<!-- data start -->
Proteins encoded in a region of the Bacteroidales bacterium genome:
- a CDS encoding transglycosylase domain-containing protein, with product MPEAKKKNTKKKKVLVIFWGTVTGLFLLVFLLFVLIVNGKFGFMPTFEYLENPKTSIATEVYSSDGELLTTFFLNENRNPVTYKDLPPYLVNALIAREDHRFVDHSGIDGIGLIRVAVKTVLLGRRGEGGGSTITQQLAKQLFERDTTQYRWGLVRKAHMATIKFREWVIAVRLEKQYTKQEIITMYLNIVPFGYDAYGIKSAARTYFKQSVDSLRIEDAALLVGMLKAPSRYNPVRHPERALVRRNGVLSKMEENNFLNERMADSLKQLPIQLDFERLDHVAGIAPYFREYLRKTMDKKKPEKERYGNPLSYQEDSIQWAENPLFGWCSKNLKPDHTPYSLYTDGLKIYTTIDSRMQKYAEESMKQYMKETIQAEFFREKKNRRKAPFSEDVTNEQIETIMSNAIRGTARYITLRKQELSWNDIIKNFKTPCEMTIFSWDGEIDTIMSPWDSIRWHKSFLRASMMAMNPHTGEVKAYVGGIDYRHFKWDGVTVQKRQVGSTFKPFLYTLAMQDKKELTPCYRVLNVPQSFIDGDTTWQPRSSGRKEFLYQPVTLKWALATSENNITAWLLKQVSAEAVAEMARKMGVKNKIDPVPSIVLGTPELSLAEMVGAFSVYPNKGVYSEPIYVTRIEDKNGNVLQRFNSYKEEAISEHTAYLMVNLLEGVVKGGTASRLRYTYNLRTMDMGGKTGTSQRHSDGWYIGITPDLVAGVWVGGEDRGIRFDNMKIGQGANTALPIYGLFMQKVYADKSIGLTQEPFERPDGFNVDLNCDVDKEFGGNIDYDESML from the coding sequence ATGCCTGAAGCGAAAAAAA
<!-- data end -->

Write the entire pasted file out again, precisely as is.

Proteins encoded in a region of the Bacteroidales bacterium genome:
- a CDS encoding transglycosylase domain-containing protein, with product MPEAKKKNTKKKKVLVIFWGTVTGLFLLVFLLFVLIVNGKFGFMPTFEYLENPKTSIATEVYSSDGELLTTFFLNENRNPVTYKDLPPYLVNALIAREDHRFVDHSGIDGIGLIRVAVKTVLLGRRGEGGGSTITQQLAKQLFERDTTQYRWGLVRKAHMATIKFREWVIAVRLEKQYTKQEIITMYLNIVPFGYDAYGIKSAARTYFKQSVDSLRIEDAALLVGMLKAPSRYNPVRHPERALVRRNGVLSKMEENNFLNERMADSLKQLPIQLDFERLDHVAGIAPYFREYLRKTMDKKKPEKERYGNPLSYQEDSIQWAENPLFGWCSKNLKPDHTPYSLYTDGLKIYTTIDSRMQKYAEESMKQYMKETIQAEFFREKKNRRKAPFSEDVTNEQIETIMSNAIRGTARYITLRKQELSWNDIIKNFKTPCEMTIFSWDGEIDTIMSPWDSIRWHKSFLRASMMAMNPHTGEVKAYVGGIDYRHFKWDGVTVQKRQVGSTFKPFLYTLAMQDKKELTPCYRVLNVPQSFIDGDTTWQPRSSGRKEFLYQPVTLKWALATSENNITAWLLKQVSAEAVAEMARKMGVKNKIDPVPSIVLGTPELSLAEMVGAFSVYPNKGVYSEPIYVTRIEDKNGNVLQRFNSYKEEAISEHTAYLMVNLLEGVVKGGTASRLRYTYNLRTMDMGGKTGTSQRHSDGWYIGITPDLVAGVWVGGEDRGIRFDNMKIGQGANTALPIYGLFMQKVYADKSIGLTQEPFERPDGFNVDLNCDVDKEFGGNIDYDESML from the coding sequence ATGCCTGAAGCGAAAAAAA